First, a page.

A tide of plastic

The problem we face is twofold. First, it’s hard to capture plastic so it doesn’t pollute waterways and seas (and can be harnessed for re-use within a circular economy) – particularly in countries where effective waste management strategies are missing.

Second, the sheer volume of plastic being used every day presents an overwhelming challenge in itself; the scale of this waste is so vast that, even if only a small percentage escapes to the sea, the pollution load is enormous.

Even remote beaches are awash with plastic litter, which drifts in on ocean currents. Credit: Sarah Rakowski/FFI.

Even remote beaches are awash with plastic litter, which drifts in on ocean currents. Credit: Sarah Rakowski/FFI.

Last week Seas at Risk published a report highlighting the scale of disposable plastic use across Europe. The findings were shocking: 46 billion plastic drinks bottles a year. 16 billion coffee cups (which of course are lined with plastic, and cannot currently be recycled). 36.4 billion plastic drinking straws. The list goes on.

Single use plastics are one of the main sources of beach litter; perhaps because they are designed to be used “on-the-go”. If only 1% of these items are not binned or escape the waste management system, that’s still 1 billion individual pieces of single use plastic that could enter European waterways or seas every year, and a similar problem is being described across many parts of the world.

Looking for answers

So what should we be doing? Of course we must dispose of our waste responsibly. Make sure you recycle your plastics (and separate them properly when you do so), and when you can’t then make sure they end up in a bin and not in the sea.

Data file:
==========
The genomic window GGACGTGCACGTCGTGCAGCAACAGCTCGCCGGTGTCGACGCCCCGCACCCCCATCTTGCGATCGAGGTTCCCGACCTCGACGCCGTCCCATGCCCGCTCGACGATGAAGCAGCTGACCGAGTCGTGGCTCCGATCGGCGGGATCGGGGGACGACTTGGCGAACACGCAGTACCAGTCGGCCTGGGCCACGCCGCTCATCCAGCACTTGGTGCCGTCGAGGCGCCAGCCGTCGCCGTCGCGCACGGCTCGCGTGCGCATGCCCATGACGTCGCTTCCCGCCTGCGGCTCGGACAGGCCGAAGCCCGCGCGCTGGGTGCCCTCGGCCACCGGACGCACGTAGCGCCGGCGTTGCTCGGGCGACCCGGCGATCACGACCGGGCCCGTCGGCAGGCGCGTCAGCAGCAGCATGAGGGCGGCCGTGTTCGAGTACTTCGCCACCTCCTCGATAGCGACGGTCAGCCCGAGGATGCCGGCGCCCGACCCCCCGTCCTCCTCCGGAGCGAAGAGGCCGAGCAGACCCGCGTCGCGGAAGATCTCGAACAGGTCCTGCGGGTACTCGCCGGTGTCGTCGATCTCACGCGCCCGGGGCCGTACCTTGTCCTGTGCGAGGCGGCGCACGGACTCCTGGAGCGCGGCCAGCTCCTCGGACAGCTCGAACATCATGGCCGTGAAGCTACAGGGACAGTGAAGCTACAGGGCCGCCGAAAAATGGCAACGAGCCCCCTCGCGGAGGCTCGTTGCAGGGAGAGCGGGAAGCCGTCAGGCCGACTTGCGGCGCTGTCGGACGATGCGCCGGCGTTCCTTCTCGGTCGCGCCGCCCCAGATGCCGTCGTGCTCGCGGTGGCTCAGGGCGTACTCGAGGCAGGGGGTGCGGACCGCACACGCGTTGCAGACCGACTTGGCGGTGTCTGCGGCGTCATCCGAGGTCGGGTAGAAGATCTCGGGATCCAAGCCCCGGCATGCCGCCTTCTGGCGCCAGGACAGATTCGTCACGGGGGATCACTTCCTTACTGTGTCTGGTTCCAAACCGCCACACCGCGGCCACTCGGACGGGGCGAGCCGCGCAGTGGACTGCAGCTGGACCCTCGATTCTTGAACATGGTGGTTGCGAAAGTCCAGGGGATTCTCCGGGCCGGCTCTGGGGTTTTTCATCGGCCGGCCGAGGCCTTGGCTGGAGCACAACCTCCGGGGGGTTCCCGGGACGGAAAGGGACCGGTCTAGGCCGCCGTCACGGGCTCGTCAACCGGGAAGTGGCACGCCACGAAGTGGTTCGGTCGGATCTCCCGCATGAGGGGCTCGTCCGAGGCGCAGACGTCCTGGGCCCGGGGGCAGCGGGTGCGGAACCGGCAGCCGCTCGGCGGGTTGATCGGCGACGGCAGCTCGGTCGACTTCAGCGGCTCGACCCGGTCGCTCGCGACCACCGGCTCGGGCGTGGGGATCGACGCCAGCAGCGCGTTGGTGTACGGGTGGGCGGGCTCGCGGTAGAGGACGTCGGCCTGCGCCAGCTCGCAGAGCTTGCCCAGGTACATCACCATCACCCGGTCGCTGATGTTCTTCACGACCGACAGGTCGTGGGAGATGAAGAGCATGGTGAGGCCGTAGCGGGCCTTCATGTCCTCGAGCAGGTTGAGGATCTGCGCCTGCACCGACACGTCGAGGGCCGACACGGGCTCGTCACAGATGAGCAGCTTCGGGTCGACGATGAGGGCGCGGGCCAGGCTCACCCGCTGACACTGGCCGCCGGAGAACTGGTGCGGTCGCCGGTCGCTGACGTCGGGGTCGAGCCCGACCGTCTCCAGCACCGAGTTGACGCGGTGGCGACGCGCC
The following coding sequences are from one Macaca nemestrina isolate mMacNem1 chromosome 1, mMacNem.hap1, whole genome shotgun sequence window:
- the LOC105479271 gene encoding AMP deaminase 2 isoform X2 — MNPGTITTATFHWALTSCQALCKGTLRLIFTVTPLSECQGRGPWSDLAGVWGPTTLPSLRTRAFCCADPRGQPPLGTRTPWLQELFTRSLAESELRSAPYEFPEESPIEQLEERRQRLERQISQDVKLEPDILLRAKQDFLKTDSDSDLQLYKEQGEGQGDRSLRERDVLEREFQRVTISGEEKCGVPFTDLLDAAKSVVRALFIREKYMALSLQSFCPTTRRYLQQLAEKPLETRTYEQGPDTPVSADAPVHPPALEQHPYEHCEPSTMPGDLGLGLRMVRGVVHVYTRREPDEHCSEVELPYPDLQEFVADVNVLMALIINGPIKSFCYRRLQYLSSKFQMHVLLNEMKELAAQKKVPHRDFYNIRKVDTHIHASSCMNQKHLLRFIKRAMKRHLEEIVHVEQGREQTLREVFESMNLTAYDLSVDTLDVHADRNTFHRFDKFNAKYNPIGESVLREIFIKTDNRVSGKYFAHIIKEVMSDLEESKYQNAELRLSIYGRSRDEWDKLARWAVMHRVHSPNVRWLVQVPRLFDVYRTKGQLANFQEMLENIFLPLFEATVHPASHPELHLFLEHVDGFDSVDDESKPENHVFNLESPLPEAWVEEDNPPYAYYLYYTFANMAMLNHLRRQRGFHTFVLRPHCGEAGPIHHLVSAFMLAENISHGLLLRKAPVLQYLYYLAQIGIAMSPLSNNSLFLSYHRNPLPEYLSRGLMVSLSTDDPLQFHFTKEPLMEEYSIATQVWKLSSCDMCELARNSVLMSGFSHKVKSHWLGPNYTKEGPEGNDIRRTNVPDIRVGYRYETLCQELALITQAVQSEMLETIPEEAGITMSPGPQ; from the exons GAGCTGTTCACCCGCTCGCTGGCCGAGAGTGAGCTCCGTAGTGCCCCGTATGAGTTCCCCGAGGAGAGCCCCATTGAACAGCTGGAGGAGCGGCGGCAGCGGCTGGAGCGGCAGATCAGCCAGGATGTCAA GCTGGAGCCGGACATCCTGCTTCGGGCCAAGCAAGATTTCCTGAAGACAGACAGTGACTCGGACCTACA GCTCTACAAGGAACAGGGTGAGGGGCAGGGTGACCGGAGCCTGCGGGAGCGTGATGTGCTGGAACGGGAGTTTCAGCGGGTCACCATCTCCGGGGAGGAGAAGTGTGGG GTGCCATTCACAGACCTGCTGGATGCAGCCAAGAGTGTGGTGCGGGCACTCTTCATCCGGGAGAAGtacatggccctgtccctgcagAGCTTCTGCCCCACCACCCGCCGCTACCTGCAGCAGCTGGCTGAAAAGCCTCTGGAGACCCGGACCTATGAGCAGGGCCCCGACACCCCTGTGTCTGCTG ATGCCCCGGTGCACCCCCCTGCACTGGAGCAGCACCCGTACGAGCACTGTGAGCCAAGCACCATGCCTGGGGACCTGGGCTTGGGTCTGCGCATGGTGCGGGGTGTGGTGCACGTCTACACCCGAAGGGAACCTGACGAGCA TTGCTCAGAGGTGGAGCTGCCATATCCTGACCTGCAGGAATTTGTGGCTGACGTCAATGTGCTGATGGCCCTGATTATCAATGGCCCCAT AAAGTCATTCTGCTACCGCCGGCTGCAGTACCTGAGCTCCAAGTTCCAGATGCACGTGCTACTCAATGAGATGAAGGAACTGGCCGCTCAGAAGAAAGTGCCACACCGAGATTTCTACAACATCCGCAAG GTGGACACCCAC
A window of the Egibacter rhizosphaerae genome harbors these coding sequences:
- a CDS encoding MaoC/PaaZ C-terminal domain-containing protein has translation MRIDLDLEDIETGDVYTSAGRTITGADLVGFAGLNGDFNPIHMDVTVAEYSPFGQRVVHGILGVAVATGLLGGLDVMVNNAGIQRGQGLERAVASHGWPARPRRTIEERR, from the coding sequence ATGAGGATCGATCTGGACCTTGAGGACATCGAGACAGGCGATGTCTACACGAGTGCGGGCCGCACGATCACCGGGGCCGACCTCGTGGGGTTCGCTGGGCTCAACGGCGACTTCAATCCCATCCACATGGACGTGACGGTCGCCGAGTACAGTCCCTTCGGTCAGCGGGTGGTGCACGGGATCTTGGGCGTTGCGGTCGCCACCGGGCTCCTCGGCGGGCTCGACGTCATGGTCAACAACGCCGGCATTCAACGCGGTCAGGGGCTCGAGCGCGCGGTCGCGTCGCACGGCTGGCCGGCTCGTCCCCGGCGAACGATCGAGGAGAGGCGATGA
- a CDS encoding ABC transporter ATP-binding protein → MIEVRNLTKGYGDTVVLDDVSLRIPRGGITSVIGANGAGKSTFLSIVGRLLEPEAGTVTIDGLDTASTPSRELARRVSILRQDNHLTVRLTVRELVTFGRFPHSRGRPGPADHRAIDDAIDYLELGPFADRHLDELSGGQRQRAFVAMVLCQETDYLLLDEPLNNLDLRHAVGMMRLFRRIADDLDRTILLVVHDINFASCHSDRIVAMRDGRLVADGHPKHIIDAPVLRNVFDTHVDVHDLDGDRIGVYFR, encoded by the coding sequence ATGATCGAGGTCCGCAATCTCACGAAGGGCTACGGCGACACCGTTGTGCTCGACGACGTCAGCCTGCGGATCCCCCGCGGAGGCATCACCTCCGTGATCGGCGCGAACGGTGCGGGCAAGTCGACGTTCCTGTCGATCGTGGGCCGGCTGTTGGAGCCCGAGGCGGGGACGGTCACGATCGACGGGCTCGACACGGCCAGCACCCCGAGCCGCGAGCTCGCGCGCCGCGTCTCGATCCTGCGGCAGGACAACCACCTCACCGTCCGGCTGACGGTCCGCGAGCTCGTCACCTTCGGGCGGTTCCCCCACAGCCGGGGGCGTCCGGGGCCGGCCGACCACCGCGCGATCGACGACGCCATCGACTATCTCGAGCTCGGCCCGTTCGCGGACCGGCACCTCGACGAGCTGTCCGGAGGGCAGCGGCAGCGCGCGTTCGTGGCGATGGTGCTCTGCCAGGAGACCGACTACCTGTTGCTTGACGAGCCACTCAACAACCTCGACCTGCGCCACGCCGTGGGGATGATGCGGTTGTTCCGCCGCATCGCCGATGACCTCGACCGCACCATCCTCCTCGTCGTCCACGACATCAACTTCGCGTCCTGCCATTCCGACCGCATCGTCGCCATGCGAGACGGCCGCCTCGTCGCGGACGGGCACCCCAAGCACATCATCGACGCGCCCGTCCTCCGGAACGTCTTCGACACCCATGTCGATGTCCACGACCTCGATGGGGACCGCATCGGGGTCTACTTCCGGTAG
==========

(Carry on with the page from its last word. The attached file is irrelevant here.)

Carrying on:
This means being careful about what you flush away (cotton buds and wet wipes, for instance, both contain plastic and both end up in our seas and should never be flushed). It also applies to cigarette butts (a little known but important source of plastic pollution), which are often discarded on the street, where they can be washed into waterways and onwards to the sea.

Furthermore, we all need to collectively reduce our use of these single use plastics. They are not necessary and alternatives do usually exist. Use your refillable drinks bottle. Remember to take your reusable cup when you get your coffee (it will be cheaper too, in many outlets). Ask for your drink to come without a plastic straw. All these are easy.

However we also need systemic change. Not so long ago, we were used to plastic bags being doled out free with our shopping. Nowadays, many countries have put a stop to this, and yet we cope – it isn’t that hard to live without them.

I hope that we will see a similar shift for other single-use items, with innovations and incentives that will make it easy to live without this amount of disposable plastic in our everyday lives.

Maybe the plastics we do use will be effectively captured and reused multiple times throughout their life, reducing the overall plastic footprint on our planet. I hope so. In the meantime I’m off to buy some lunch that comes in a paper, not plastic, bag…

Follow Abi’s example and cut out single-use plastics from your life – sign our pledge today.

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Dr Abigail Entwistle

Abi joined FFI in 1996 after studying Zoology at Oxford University and completing a PhD in bat ecology at Aberdeen University. Since then she has held a number of roles in the organisation, and is currently Director of Conservation Science.

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Dr Abigail Entwistle